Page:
The Astrological Journal November 2016
Victor Olliver's Editorial
"How did you come to astrology?" Wade Caves asks stargazers in this issue. He first put the question up on Facebook. And I, ever the rapacious magpie, spotted it and thought: ah yes, that'll do nicely. Happily I am not a plagiarist or copyright pirate. So I dropped Wade a note asking whether he'd like to develop the idea for AJ. He jumped at the chance. I would say it's a series that could run and run as more and more astrologers dip into their unwritten memoirs to offer us a truncated extract on what drew them to the horoscope. As Wade himself notes, a good many people owe it all to the Love Signs creator Linda Goodman as well as Julia and Derek Parker for the initial remote nurturing of their zodiacal journeys. It never ceases to amaze me that many of the people who have gone on to embrace astrological academia freely credit as their inspiration the very same media Sun sign columnists they now disdain as "trivialising". That's life - forever perverse.
Part 2 of this series beckons for our Jan-Feb 2017 issue - and if you're keen to tell all (briefly) drop us an email. As I say, this one could run and run... to be followed by the book anthology, the stage play, the film adaptation, etc.
I can't believe that I have been in post as editor for two years already. I'll never forget the AA board member who, shortly after my appointment, stopped me in the corridor at Wyboston and asked me without malice, "But who are you?" It was a good question, and here I am, still asking myself that. As if to illustrate my nebulosity, this issue is especially eclectic (formless?), veering from the glamour of Bowie, as we approach the first anniversary of his death, to R. Hakan Kirkoğlu's in-depth essay on a technique new to me called 'continuous horoscopy', which takes three specific days of the Moon as equivalent to the three key stages of our lives. It really does work. I was also very taken by Theo Naicker's piece on the perplexing astrology of Queen Victoria whose nativity by traditional rules is not promising for childbirth - yet she had nine children. Theo proposes in effect (I put this crudely) that one way to improve fecundity potential is to elect a marriage chart that's more promising for the production of babies. Or, to put it another way: the case is made for the use of electional astrology in conjunction with natal work in tackling sensitive client questions, such as fertility. Also included in this issue is Bernadette Brady's acclaimed work on US presidential elections. It was first published in 2008 and has been much discussed. Using the Venus cycle that's functionally coincident with the timing of US elections, she forecast that for the next 12 years (from 2008, starting with Obama), America would be governed by Democrat presidents. As I write this I cannot know whether Clinton or Trump is now heading for the White House though I made my forecast three years ago. Am I right? If I am wrong what should I do? Whose good example should I follow?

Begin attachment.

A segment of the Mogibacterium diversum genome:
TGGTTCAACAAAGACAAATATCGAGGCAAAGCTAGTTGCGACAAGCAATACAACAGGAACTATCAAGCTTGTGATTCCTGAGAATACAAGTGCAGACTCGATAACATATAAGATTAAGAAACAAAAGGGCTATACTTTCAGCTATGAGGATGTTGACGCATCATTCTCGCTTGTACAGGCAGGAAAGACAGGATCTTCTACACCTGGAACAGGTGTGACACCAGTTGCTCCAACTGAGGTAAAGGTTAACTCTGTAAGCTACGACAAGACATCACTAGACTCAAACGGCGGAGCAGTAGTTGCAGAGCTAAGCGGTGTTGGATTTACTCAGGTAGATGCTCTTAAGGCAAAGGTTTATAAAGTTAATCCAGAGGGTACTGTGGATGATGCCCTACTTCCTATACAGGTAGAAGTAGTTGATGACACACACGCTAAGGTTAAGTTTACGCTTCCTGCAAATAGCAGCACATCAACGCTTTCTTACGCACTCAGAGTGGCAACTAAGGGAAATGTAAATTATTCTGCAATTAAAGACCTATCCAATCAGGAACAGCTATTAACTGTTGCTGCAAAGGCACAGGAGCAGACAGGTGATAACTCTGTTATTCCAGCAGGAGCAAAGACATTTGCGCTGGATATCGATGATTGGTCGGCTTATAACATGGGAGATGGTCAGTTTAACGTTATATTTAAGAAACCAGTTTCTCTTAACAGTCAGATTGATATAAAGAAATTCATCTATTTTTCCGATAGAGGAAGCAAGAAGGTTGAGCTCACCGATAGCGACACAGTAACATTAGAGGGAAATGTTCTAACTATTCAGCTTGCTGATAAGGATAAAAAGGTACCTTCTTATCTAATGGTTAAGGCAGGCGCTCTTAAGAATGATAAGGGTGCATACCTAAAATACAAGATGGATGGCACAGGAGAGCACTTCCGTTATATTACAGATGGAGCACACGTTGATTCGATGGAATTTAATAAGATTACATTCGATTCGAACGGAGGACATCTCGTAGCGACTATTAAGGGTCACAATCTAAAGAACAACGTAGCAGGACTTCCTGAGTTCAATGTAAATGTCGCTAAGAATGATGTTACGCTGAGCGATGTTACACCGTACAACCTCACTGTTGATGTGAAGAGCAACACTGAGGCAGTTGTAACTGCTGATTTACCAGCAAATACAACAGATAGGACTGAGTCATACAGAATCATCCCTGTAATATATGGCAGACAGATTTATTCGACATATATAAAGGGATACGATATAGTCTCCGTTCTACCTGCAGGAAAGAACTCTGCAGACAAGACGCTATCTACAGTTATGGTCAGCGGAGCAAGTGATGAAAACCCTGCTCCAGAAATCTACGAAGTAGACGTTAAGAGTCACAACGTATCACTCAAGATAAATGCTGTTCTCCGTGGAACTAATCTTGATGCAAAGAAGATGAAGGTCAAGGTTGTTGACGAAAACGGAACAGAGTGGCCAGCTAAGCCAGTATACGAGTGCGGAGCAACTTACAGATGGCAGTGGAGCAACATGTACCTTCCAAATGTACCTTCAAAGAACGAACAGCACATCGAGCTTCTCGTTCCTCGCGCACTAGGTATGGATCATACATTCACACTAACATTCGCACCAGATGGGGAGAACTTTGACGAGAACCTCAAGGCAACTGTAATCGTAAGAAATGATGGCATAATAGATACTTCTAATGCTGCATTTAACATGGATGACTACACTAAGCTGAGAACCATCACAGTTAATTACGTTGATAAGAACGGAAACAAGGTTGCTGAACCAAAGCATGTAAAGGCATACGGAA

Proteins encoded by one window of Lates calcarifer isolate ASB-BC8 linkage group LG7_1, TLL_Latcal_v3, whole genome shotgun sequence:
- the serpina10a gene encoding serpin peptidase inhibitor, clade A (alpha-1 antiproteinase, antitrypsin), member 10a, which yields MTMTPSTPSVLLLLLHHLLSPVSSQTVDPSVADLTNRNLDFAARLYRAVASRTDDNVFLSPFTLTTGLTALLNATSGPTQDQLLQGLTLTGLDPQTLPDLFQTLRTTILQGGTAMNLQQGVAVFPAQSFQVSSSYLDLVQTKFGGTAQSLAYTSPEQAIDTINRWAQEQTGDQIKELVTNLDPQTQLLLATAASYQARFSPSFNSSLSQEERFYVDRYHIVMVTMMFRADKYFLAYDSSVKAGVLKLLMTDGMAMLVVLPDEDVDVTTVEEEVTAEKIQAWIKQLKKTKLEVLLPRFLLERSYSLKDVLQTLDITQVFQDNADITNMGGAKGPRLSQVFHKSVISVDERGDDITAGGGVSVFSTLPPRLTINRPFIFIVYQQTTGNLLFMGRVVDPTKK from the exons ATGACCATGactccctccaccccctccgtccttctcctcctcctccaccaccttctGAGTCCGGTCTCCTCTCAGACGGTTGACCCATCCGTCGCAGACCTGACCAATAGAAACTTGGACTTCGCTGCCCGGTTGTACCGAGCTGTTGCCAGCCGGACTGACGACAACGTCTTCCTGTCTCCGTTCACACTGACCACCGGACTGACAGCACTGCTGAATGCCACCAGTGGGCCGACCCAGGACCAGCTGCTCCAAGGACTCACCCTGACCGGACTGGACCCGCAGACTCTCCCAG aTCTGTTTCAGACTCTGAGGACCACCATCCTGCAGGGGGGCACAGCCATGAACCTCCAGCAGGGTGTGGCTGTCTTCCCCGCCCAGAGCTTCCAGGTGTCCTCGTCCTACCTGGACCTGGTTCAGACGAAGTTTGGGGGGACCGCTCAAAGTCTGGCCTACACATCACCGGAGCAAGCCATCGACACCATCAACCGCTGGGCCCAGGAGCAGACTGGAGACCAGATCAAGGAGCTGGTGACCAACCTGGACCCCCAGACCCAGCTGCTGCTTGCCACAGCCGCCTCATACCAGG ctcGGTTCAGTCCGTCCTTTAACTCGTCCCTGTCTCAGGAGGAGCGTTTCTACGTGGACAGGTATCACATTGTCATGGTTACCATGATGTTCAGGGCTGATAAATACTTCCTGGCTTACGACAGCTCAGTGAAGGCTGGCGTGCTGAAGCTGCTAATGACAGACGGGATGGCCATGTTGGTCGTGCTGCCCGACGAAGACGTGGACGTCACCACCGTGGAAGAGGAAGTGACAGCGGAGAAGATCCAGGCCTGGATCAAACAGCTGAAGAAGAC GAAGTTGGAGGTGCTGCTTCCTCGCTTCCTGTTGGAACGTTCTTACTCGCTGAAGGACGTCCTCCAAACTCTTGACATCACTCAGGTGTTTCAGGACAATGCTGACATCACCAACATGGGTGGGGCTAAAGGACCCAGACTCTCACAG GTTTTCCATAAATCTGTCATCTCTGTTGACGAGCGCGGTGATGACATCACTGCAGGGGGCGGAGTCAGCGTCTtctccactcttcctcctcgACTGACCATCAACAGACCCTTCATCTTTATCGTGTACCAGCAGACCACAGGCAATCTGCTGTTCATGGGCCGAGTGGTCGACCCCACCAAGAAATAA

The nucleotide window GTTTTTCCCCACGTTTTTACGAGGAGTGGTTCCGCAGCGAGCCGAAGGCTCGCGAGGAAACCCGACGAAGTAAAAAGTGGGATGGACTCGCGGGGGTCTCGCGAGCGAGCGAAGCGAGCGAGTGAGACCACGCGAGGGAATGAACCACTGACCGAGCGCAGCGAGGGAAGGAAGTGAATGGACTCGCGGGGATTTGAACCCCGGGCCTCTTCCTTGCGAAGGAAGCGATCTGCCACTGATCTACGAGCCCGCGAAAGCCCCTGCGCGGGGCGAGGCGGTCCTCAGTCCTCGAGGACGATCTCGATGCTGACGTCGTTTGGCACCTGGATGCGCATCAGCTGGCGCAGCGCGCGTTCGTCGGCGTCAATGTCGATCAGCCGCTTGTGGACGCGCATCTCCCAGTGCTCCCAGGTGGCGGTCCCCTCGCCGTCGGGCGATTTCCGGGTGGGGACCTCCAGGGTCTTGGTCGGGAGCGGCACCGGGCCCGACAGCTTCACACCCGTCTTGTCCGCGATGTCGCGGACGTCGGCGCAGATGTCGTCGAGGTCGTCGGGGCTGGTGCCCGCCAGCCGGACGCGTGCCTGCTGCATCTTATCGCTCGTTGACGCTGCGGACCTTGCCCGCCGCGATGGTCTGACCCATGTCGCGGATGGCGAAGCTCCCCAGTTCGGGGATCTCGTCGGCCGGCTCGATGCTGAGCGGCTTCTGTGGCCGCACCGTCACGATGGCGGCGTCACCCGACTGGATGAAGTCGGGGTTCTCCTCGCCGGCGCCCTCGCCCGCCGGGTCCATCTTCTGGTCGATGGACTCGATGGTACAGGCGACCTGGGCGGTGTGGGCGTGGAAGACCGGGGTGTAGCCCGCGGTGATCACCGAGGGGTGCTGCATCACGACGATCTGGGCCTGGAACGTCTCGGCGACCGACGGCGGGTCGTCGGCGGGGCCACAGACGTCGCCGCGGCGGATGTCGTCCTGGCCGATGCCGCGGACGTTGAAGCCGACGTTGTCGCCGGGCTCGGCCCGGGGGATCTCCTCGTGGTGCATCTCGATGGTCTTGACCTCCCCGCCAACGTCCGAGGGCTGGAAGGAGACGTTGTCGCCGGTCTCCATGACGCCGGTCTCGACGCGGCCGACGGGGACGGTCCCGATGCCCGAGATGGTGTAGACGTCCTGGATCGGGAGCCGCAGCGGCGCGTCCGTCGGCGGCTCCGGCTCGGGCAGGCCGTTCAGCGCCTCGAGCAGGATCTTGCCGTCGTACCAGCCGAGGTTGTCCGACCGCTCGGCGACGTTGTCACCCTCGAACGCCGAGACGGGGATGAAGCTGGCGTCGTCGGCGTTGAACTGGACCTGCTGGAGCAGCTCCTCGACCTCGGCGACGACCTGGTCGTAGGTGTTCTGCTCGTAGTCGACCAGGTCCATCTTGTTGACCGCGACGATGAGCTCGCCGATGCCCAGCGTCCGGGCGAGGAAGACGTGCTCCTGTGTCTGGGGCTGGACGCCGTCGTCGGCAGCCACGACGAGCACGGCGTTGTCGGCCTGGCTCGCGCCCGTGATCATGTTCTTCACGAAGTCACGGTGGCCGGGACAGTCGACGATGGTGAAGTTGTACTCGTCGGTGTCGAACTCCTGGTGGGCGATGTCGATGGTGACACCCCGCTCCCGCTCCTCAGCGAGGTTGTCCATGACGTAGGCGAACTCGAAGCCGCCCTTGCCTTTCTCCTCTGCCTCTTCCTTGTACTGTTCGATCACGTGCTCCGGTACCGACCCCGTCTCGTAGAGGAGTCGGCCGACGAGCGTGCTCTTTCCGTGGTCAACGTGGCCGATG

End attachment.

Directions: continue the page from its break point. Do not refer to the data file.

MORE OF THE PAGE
Someone not afraid to confess she got a public vote result wrong is Helena Paterson who supported Remain in the EU referendum. Instead of beating herself up about it she looked again at the astrology of 23 June, this time through her understanding of Celtic lunar lore. And she spotted something big that she had overlooked first time around. You see, astrology continues to speak to us even if we've been listening to something else.
This is the editorial from the November 2016 edition of the Astrological Journal, the UK's premier astrological magazine.